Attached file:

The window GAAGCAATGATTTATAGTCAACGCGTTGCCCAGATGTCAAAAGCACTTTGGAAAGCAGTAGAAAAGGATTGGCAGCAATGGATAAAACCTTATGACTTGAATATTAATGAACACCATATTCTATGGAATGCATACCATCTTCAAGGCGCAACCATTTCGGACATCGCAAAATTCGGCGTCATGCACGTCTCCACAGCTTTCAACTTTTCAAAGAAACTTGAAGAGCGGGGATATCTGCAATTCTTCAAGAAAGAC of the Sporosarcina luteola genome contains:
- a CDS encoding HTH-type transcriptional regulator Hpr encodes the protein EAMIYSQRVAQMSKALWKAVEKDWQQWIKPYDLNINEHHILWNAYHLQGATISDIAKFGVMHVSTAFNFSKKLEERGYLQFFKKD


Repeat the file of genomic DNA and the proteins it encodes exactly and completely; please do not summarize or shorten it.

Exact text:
The window GAAGCAATGATTTATAGTCAACGCGTTGCCCAGATGTCAAAAGCACTTTGGAAAGCAGTAGAAAAGGATTGGCAGCAATGGATAAAACCTTATGACTTGAATATTAATGAACACCATATTCTATGGAATGCATACCATCTTCAAGGCGCAACCATTTCGGACATCGCAAAATTCGGCGTCATGCACGTCTCCACAGCTTTCAACTTTTCAAAGAAACTTGAAGAGCGGGGATATCTGCAATTCTTCAAGAAAGAC of the Sporosarcina luteola genome contains:
- a CDS encoding HTH-type transcriptional regulator Hpr encodes the protein EAMIYSQRVAQMSKALWKAVEKDWQQWIKPYDLNINEHHILWNAYHLQGATISDIAKFGVMHVSTAFNFSKKLEERGYLQFFKKD